Five years ago, I wrote a piece for this website about Stephen King’s book, “On Writing — A Memoir of the Craft.” I had forgotten about it until Joseph Lewis, my author friend, mentioned the book recently on a Facebook post. So I went back to reread the post and liked it enough to share it again — although I’ve updated it a bit since a heckuva lot has happened since December 2012. Here goes.
I’m not Stephen King’s biggest fan. His success is well deserved, but I’m just not big on his genre. However, this book is on the top shelf of my bookcase, a place of honor, because that’s where it belongs.
I enjoyed his back story as an author, about his early efforts to publish and his successes. But King got my attention in the book’s short section titled “What writing is,” which he started with these three words: “Telepathy, of course.”
I agree. Writers are conduits for amazing stories. Let me rephrase that. Good writers are conduits for amazing stories.
I get nervous when people in the biz ask for outlines. I don’t write that way. Characters and what they do and say just come to me. But once the story has formed, I rewrite as many times as needed to get it right. And if someone does insist on an outline, I create it after the fact.
King is generous with his ideas such as what he equips in his writer’s toolbox. He likes an active instead of a passive voice. Yes. He’s not crazy about adverbs. Neither am I. King is of the show-me school of writing rather than the tell-me. I aspire to be as well.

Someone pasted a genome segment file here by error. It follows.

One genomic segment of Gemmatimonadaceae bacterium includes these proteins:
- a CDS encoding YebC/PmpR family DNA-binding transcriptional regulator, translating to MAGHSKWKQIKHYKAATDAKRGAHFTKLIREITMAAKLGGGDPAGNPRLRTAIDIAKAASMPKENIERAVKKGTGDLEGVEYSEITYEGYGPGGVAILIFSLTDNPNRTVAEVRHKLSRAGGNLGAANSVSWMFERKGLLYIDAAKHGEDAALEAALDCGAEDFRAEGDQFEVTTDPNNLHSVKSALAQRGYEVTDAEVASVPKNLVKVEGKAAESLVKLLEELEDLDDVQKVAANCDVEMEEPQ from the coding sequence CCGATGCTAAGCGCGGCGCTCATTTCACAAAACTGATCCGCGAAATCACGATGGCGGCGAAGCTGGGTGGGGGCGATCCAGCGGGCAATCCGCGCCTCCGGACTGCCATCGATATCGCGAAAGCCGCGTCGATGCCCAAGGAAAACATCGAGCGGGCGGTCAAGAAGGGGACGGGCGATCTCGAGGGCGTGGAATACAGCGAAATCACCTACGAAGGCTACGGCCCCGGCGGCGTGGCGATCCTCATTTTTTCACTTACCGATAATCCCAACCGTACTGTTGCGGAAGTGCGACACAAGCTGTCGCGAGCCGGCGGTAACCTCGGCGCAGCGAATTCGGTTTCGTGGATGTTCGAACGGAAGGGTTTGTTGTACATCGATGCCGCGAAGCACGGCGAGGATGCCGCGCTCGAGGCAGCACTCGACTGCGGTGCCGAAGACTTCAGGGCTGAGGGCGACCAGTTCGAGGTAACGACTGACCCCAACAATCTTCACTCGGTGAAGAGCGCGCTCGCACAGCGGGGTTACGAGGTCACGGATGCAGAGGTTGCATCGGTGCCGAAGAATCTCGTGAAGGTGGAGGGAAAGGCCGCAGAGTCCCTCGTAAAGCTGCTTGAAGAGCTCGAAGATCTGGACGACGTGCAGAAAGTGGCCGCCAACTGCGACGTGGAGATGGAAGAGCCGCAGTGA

What else? He says a writer should use everything and anything that improves the quality of writing but doesn’t get in the way of the story.
I also like this piece of advice from King: “If you want to be a writer, you must do two things above all others: read a lot and write a lot.” Here’s another on the writing process: when you are done a book draft, give it a rest for six weeks.
I don’t agree with all he has to say about writing. His tips on publishing predate the disruptive innovations of self-publishing, digital books, blogging etc. After all the book was published in 2000.
And he says to use a desk facing the corner of a room and to keep the door closed.
When I wrote this post, my desk was placed in front of a large window overlooking the Sangre de Cristo Mountains in Taos, New Mexico, and I kept the door open. I have excellent powers of concentration, thanks to mothering six kids, and besides our household is now down to two people. But I’m really being picky.
Those following me on social media and real life know I have relocated to a small town in Western Massachusetts. It’s a temporary landing spot until our house in the Shelburne Falls Village is renovated. I don’t have the luxury of an office here. I work at the dining table. However, it hasn’t hampered me from finishing my second mystery and starting the third — I am at 11,000 words.
And since that post, Stephen King has kept writing and keeps us informed of his political opinions, mostly about Donald Trump, on Twitter. Thanks for sharing, Stephen.